False alarm ordinance watch
The city could soon start charging a service fee of $150 when police are repeatedly summoned to a home because of false burglar alarms.
According to a report in the Albuquerque Journal, if the number of false alarm calls is more than 10 times in a year, the fine increases to $500 per incident.
Under a new proposal being considered by the city council, alarm users would pay a $25 permit fee each year, an increase of $15 over the current fee.
There would be service fees for false alarms, beginning with the third false alarm in a year: $150 for a false burglar alarm, $150 for a false fire alarm at a home, $300 for a false fire alarm at a business and $150 for a false hold-up or manually activated alarm.
The fee could be waived if an alarm user shows a false alarm was caused by a malfunction that was repaired immediately afterward.
After 10 false alarms in a year, there would also be a fine of $500 for each additional false alarm.
Frank Keane, president of the New Mexico Burglar & Fire Alarm Association, said the industry is Ã¢â‚¬Å“extremely skepticalÃ¢â‚¬Â about the proposal.
According to a report in the Buffalo News, the city appears ready to install a new, high-tech system that could help cut down on the number of false alarms while generating an estimated $1 million annually.
The new tracking and billing system promises to make the city more vigilant in fining repeat offenders and registering alarm owners, city officials said.
In addition to the new system, officials are considering a more aggressive enforcement of the cityÃ¢â‚¬â„¢s false alarm ordinance.
Passed in 1995, the law requires that all alarm systems be registered with the city at a cost of $20 every two years.
Fines are levied if police or fire crews respond to more than three false alarms at any location in a year. Owners pay $50 fines after the third alarm, then $100 for each false alarm after the seventh call.
Buffalo officials admit enforcement of the ordinance has been lax.
The city only sent out fines to about half of all false alarm offenders in 2001.
The collection rate is even lower; the city ended up collecting fines from only 19 percent of the offenders.
Officials also estimate that about half of all installed alarm systems are unregistered. They said the cityÃ¢â‚¬â„¢s current system doesnÃ¢â‚¬â„¢t effectively red flag and bill the owners of unregistered systems. Huge processing backlogs have also hindered enforcement efforts.
By creating what city officials are calling a new False Alarm Reduction Unit, staffed by two or three employees, they estimate that fines and registration fees could be increased by at least $800,000 a year.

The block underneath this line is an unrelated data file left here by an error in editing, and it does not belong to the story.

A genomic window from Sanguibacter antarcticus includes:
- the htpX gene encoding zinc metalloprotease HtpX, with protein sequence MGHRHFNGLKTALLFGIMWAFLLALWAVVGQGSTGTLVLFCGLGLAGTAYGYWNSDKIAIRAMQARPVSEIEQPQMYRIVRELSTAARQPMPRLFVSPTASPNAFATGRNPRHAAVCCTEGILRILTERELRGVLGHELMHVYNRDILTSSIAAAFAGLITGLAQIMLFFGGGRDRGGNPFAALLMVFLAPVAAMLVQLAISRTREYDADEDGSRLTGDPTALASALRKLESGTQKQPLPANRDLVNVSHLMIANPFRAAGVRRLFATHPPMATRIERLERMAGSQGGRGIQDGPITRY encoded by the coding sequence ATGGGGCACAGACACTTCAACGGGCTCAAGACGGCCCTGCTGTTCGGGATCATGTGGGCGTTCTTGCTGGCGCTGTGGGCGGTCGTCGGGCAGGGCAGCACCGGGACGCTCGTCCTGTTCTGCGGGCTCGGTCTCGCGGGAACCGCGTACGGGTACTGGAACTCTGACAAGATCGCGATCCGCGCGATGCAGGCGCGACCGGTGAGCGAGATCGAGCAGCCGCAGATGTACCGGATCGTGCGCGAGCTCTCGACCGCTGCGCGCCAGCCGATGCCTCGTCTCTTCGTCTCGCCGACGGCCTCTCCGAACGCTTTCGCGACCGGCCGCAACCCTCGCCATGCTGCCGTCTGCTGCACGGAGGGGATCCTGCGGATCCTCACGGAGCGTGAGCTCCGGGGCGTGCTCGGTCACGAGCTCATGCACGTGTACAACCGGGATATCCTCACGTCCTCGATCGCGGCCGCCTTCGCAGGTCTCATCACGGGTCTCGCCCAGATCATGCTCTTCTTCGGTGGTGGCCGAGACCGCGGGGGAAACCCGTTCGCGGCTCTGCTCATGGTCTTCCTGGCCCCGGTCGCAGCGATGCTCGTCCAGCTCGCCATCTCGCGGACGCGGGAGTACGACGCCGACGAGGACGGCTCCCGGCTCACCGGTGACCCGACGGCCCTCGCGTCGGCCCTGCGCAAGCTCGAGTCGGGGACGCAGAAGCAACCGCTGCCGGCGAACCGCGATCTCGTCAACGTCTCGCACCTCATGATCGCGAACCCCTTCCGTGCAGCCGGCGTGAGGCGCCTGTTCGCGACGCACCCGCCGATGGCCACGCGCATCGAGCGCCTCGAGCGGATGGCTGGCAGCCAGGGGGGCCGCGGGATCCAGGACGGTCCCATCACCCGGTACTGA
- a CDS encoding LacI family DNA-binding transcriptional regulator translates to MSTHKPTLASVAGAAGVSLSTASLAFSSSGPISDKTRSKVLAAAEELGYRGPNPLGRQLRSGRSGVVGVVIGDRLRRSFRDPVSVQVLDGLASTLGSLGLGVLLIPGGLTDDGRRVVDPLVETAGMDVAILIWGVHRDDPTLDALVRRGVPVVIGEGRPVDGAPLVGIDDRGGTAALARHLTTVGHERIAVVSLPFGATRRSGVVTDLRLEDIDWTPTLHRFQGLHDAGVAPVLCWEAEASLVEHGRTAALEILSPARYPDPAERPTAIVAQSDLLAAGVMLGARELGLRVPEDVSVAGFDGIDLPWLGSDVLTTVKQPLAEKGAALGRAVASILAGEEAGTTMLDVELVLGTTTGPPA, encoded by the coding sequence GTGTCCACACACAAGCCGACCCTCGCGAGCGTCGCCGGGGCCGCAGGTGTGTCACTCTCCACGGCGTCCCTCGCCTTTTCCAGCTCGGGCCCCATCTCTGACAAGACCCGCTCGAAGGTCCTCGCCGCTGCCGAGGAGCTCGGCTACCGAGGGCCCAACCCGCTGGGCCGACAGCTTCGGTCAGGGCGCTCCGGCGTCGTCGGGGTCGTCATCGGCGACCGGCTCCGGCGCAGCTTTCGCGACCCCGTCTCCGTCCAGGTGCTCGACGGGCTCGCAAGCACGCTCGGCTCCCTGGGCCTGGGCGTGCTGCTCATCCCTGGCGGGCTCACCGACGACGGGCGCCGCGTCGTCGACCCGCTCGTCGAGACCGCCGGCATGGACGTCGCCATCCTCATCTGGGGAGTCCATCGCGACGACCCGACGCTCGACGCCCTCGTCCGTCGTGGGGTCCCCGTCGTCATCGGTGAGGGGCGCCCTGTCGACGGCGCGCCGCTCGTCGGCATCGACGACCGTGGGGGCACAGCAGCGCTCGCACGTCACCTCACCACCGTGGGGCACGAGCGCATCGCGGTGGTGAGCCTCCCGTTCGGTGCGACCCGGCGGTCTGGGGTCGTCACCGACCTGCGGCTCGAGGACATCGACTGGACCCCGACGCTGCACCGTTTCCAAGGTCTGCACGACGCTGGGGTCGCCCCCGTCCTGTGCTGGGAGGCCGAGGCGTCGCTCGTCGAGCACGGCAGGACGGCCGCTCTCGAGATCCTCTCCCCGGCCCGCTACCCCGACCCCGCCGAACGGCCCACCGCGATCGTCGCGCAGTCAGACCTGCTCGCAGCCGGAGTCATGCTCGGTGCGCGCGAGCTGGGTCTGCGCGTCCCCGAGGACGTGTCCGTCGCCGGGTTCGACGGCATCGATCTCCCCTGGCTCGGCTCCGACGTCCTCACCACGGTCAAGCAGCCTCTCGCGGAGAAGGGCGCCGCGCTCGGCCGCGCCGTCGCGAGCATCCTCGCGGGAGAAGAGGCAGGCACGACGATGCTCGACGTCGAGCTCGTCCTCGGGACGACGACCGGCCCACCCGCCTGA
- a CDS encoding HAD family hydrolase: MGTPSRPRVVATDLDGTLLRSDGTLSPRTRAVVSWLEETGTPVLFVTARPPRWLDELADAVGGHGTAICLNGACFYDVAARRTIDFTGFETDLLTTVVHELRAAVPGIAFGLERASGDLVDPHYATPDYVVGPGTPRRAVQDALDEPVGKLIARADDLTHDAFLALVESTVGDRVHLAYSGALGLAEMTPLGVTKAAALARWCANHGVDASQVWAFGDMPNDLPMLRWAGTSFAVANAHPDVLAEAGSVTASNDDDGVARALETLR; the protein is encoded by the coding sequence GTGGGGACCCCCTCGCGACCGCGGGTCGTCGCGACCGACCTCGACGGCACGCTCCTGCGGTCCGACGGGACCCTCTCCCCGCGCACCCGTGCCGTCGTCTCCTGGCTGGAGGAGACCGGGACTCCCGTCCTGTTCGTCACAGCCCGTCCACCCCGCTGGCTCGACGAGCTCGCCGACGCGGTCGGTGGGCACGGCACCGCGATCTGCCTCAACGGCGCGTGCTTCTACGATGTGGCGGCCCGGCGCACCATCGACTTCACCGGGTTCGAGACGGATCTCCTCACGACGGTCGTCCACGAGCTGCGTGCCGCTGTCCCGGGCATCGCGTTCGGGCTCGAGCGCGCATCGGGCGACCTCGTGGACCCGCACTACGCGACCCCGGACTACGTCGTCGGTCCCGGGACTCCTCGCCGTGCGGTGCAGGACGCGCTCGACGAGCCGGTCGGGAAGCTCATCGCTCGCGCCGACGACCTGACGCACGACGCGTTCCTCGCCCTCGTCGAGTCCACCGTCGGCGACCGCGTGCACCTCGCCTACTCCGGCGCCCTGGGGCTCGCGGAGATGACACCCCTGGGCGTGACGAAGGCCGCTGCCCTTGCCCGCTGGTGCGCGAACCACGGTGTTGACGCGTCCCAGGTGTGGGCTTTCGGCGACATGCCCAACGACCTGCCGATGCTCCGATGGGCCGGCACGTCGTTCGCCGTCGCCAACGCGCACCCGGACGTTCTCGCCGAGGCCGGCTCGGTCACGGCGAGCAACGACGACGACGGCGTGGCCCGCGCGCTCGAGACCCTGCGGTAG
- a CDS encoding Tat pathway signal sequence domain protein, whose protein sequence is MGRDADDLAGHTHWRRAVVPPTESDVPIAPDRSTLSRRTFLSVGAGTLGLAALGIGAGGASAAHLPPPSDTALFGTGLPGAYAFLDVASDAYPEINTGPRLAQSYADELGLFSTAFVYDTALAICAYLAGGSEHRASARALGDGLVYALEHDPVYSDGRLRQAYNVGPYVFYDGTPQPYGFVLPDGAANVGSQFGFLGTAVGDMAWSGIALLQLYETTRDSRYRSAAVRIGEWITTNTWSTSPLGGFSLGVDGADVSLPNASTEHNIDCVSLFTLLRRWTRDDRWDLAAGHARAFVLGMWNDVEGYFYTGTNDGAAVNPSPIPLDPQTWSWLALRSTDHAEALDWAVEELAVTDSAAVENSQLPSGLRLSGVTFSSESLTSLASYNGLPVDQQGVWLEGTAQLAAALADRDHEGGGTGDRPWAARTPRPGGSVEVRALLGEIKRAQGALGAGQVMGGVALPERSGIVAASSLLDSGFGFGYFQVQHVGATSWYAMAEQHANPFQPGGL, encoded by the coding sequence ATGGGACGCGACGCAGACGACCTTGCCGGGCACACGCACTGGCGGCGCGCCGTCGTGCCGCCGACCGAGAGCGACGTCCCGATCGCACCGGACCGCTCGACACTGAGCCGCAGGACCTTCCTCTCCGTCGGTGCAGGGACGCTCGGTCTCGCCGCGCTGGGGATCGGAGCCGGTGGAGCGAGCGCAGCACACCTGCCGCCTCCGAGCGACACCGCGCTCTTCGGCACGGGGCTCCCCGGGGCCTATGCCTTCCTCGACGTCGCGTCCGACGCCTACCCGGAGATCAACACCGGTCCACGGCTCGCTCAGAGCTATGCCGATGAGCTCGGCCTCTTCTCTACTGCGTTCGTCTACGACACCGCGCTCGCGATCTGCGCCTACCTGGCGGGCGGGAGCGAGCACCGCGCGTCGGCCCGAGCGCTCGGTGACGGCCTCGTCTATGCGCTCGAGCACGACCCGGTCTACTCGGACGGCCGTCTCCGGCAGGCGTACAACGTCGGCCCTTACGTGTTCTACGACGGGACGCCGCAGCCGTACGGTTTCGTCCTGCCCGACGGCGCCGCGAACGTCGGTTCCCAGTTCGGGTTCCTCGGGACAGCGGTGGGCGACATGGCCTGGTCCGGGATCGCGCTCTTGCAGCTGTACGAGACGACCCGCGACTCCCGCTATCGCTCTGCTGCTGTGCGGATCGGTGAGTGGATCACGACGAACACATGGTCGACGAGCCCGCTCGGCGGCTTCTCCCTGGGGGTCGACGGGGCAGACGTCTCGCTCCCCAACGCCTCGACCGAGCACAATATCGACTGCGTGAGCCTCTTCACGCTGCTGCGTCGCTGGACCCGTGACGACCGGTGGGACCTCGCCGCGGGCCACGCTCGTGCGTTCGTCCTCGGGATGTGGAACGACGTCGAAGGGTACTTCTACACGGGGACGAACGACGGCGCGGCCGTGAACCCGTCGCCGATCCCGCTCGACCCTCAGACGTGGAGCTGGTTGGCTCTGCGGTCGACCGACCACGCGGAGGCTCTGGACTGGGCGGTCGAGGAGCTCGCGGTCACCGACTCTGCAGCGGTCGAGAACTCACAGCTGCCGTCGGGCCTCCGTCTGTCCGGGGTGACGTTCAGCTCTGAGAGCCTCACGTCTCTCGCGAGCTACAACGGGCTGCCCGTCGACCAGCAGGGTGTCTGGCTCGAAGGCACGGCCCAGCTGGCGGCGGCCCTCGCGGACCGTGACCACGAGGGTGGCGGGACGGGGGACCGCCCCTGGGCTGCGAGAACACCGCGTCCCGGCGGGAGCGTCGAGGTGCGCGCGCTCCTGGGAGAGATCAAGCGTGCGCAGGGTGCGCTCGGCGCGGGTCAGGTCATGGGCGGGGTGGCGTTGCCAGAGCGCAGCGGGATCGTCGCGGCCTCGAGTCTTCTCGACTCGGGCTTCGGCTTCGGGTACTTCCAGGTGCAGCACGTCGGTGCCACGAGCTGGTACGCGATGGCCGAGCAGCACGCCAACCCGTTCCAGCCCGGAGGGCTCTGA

While many cities have implemented fines to deal with repeat false alarms, officials in Ger-mantown have gone with a simpler approach.
According to a report in the Memphis Commercial Appeal, firefighters and police officers who respond to residential alarms will hang a yellow card on the door to notify homeowners that police responded to an alarm at their residence.
Officers responding to an alarm call will hang the cards on the front door designating the date, time and which agency answered the call.
There will also be a space to indicate what sort of action was taken regarding the alarm.
In addition, the card also contains a list of ways to prevent false alarms.
Germantown officials said they do not intend to implement a system of fines, but they wanted to make residents aware if police responded to an alarm.
Raleigh businesses, schools, and other places with fire alarm systems now face fines for false alarms under a new city ordinance that went into effect on Jan. 31.
A report in the Raleigh News and Observer said the ordinance sets a $50 fine for the third through the fifth violation in one year.
The fines increase with the frequency of false alarm calls.
The sixth and seventh call will bring a $100 fine, the eighth and ninth call will result in a $250 fine, and there will be a $500 fine for the 10th call and all subsequent calls.
The city began to address the issue of false fire alarms three years ago after receiving 13,000 calls in one year.
Raleigh officials began to require permits for new fire alarm systems and also started a comprehensive testing program.
If the new ordinance is successful, the city may look to revamp an existing ordinance covering false burglar alarms at homes and businesses.
Currently, the ordinance calls for a $50 fine per false alarm after the first three incidents in one year.
Police officials said the ordinance has not had much effect because the fines are not high enough to persuade some to fix their alarms.